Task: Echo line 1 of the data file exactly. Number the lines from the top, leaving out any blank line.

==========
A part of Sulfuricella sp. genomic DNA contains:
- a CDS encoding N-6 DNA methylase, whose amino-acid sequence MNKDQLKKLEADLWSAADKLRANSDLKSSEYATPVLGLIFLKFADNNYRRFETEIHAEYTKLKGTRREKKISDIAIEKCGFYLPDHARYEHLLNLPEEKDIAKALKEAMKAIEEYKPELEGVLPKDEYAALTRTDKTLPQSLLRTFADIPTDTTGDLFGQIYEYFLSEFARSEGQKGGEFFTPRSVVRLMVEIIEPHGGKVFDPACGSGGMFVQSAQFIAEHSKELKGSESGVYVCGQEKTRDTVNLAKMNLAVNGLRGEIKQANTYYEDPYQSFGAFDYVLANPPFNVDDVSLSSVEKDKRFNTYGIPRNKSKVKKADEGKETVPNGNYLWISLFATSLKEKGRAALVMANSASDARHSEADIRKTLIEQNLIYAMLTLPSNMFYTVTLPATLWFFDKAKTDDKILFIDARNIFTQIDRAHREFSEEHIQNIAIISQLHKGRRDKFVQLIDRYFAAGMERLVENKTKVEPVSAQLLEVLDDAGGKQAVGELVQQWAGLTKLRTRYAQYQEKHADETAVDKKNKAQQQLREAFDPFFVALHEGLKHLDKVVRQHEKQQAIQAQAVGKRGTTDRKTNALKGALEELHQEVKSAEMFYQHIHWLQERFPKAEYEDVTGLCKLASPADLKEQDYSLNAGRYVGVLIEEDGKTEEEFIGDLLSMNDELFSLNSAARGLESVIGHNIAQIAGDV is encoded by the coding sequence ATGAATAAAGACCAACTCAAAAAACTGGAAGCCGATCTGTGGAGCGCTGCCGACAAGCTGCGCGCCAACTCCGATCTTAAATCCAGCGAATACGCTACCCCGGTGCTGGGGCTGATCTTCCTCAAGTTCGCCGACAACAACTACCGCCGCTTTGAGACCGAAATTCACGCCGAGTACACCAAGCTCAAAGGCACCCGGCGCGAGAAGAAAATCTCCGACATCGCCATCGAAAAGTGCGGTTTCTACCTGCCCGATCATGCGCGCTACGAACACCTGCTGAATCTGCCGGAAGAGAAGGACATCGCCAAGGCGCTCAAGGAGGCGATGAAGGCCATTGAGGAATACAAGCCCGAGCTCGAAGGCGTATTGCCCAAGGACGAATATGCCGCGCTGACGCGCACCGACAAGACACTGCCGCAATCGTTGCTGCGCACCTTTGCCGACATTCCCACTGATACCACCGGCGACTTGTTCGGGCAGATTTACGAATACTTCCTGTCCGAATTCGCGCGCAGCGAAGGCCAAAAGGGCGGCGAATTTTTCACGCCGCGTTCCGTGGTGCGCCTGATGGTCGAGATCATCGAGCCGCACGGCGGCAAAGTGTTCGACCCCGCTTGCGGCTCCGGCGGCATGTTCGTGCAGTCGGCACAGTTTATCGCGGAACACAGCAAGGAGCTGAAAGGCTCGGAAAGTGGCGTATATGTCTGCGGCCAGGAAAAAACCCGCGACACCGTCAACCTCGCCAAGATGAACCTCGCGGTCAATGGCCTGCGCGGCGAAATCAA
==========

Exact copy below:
A part of Sulfuricella sp. genomic DNA contains: